Is Oxygen the Key to Better Brain Health?

A man performing a simple lung function test. He has to blow into the tube, so the balls in the device lift a little bit . (NIA)

Oxygen Therapy Improves Cognitive Function in people with COPD

A study carried out by researchers at the University of British Columbia in Canada jointly with researchers from the University of Split in Croatia was published July 5, 2018 in Experimental Physiology and shows that oxygen therapy improves brain function in people suffering from chronic pulmonary obstructive disease (COPD).

COPD Is Progressive and Impacts Quality of Life

COPD includes people suffering from emphysema and chronic bronchitis. COPD is a lung disease characterized by difficult breathing and expelling a lot of phlegm. Smoking is the main cause for this disease, although some cases are caused by genetic and environmental factors. As the disease progresses, it can impact on quality of life, especially if it reaches the point where people need an oxygen tank in order to breathe. This limits all kinds of activities they can participate in, even though it is possible to get a portable oxygen tank.

Low Levels of Oxygen in the Blood

Many people afflicted with COPD are not able to walk upstairs and sometimes need to move to a different home. Those that suffer from moderate to very severe (COPD) suffer from being in a chronic state of very low oxygen in their blood called hypoxemia. As a result, there is not enough oxygen reaching their brains to ensure proper brain function. Research has shown that these people are in an increased elevated risk for cognitive impairment, dementia and ischemic stroke and this risk increases as the COPD worsens.

Low Flow Oxygen (O2)

The commonly prescribed treatment for people with hypoxemia is low-flow oxygen (O2). The aim is to increase the partial pressure of arterial oxygen while making sure there will not be too much oxygen (hyperoxia). This treatment lessens the chance for both death and cognitive impairment.

Participants in the Study had Hypoxemia

Participants in the study were 14 seniors about 69-70 years old who had hypoxemia. Before they arrived at the laboratory, they had abstained from exercise, alcohol and caffeine for a minimum of 12 hours and had fasted for four hours. Those that smoked refrained from smoking for a minimum of eight hours before testing. Researchers used ultrasound to measure blood flow in the brains of resting COPD patients, before and during the administration of additional oxygen.

Besides measuring blood flow in the brain, the researchers also examined the connection between brain activity and increased oxygen in the brain. To do this, patients began five cycles keeping their eyes shut for 30 seconds, then opening them for 30 seconds to read a standardized text.

The researchers compared the ultrasound results to a measurement of blood oxygen levels. This enabled them to see that the amount of oxygen sent to the brain increased during the time that the participants opened their eyes to read the text portion. This proved that the body sends more oxygen to the brain when the brain needs to function.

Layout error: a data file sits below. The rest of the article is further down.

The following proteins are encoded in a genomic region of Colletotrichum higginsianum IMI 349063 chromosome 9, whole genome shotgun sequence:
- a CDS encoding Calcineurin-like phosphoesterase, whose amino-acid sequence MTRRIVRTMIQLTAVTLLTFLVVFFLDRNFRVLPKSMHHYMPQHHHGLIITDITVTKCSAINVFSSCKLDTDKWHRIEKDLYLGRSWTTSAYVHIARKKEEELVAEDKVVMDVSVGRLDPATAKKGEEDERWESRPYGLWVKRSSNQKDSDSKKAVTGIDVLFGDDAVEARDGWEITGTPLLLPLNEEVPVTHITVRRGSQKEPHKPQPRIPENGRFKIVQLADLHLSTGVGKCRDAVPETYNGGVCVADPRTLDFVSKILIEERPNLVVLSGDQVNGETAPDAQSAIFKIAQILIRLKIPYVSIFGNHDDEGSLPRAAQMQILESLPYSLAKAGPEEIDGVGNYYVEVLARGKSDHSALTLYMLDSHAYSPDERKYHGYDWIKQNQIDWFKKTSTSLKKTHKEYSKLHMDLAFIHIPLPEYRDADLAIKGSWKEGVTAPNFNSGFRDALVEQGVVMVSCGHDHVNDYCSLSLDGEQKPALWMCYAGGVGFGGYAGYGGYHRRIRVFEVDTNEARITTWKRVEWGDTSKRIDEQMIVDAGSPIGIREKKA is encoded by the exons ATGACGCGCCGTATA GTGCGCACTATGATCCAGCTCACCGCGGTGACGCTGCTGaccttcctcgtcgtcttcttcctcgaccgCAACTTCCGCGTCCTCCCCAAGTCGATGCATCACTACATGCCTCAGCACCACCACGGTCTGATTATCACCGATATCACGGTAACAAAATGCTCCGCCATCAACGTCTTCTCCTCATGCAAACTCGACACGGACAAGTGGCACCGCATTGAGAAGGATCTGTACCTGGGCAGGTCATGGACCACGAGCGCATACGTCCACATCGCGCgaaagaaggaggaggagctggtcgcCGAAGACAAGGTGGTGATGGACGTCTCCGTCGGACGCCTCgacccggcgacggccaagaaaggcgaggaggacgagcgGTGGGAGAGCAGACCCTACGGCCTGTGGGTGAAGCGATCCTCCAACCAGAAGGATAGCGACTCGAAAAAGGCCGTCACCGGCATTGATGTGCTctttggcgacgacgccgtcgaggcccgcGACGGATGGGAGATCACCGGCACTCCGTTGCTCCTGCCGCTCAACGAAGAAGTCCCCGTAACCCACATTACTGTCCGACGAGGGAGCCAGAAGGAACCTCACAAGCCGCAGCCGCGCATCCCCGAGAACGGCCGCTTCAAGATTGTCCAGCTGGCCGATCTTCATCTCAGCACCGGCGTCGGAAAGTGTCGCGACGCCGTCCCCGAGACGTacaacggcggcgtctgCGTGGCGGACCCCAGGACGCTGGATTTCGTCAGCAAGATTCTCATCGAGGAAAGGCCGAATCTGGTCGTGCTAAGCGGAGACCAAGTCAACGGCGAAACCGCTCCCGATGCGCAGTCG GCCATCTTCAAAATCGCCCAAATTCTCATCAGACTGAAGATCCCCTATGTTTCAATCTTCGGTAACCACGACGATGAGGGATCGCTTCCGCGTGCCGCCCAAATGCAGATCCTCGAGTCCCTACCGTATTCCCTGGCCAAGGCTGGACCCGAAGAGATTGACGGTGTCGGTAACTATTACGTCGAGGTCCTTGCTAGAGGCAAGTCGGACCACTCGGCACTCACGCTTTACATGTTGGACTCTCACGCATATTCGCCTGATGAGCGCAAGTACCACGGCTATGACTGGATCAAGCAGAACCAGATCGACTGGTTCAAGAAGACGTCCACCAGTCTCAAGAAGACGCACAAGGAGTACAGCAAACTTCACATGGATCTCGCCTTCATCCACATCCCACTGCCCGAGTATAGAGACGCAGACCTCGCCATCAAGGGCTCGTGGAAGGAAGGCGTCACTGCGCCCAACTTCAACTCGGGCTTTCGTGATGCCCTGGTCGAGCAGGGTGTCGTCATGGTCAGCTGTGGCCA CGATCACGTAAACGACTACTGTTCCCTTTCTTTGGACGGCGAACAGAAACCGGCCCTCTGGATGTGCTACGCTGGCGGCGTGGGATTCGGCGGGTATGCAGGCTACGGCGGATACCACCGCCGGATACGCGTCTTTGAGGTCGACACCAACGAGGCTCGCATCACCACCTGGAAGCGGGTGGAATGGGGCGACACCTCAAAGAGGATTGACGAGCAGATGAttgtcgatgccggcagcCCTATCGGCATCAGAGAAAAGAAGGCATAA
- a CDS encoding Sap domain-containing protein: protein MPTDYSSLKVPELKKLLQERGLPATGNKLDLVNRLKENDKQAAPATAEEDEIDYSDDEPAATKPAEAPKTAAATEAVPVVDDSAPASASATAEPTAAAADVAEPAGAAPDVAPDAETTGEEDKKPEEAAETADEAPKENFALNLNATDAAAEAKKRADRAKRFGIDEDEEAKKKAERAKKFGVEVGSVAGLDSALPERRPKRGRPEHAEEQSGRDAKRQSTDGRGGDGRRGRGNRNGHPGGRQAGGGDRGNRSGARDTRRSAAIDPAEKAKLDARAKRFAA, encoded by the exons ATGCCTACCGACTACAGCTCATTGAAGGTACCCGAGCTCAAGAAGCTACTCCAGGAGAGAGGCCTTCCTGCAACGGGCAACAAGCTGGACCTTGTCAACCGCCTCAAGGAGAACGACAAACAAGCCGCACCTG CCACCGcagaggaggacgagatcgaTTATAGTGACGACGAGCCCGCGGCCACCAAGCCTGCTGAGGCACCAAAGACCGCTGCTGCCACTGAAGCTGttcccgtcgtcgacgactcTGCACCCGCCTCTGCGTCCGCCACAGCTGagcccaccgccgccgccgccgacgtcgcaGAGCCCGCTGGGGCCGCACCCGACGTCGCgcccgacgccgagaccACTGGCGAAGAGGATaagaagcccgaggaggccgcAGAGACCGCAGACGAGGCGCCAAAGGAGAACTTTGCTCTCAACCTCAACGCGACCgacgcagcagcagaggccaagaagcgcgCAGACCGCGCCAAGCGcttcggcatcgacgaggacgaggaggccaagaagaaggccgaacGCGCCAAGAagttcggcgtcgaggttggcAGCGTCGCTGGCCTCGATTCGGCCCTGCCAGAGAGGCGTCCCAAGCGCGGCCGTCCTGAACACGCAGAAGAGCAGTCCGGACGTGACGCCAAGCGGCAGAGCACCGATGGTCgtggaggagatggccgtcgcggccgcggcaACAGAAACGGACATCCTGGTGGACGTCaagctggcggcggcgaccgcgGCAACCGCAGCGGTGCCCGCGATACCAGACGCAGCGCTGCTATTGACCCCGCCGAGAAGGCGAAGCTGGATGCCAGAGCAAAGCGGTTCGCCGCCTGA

The results showed that there was no increase in arterial blood flow to the brain in response to oxygen therapy, but more oxygen was sent to the brain (CDO2), which resulted in improved neurovascular function in response to the increased oxygen. The oxygen therapy also improved the heart rate of the patients by reducing it, as many patients with COPD have a resting rapid heart beat. When the resting heart rate of patients with COPD is rapid this can hasten death. Thus, the researchers concluded that oxygen therapy for COPD patients can improve cognitive function and reduce the risk for dementia and early death.

Other Health Problems

People with COPD tend to have a lot of other health problems called comorbidities. Those who continue to smoke even after they have developed COPD are the most at risk for other diseases such as:

  • Diabetes – Some of the medicines to treat COPD can raise the levels of sugar in the blood.
  • High blood pressure in the lungs – pulmonary hypertension
  • Lung cancer
  • Heart disease – heart attacks, blood clots, heart failure, irregular heart beat
  • Osteoporosis – Some of the medicines to treat COPD can lead to osteoporosis.
  • Increased risk for pneumonia, flu and other infections
  • Depression and anxiety – The inability to breathe can cause tremendous anxiety and also having one’s quality of life impacted can lead to depression.
  • Gerd  and heartburn

The Need for Skilled Nursing Care

As COPD progresses and as other medical conditions develop, the day may come when it is time to leave home and go to a skilled nursing and care facility such as the Van Duyn Center for Rehabilitation and Nursing in Syracuse NY, that offers a Respiratory Wellness Program.  Also, the air in Syracuse and Onondaga County has had good ranks in the report from the American Lung Association. Syracuse-Auburn NY was tied for being the cleanest city in the United States for 24-hour particle pollution and Syracuse-Auburn NY ranked no. 14 out of top 25 cleanest US cities for year-round particle pollution.


The results of the study show that oxygen therapy can help to preserve brain function in people with COPD.  All efforts should be made to quit smoking, as this can lead to many other health problems including lung cancer.




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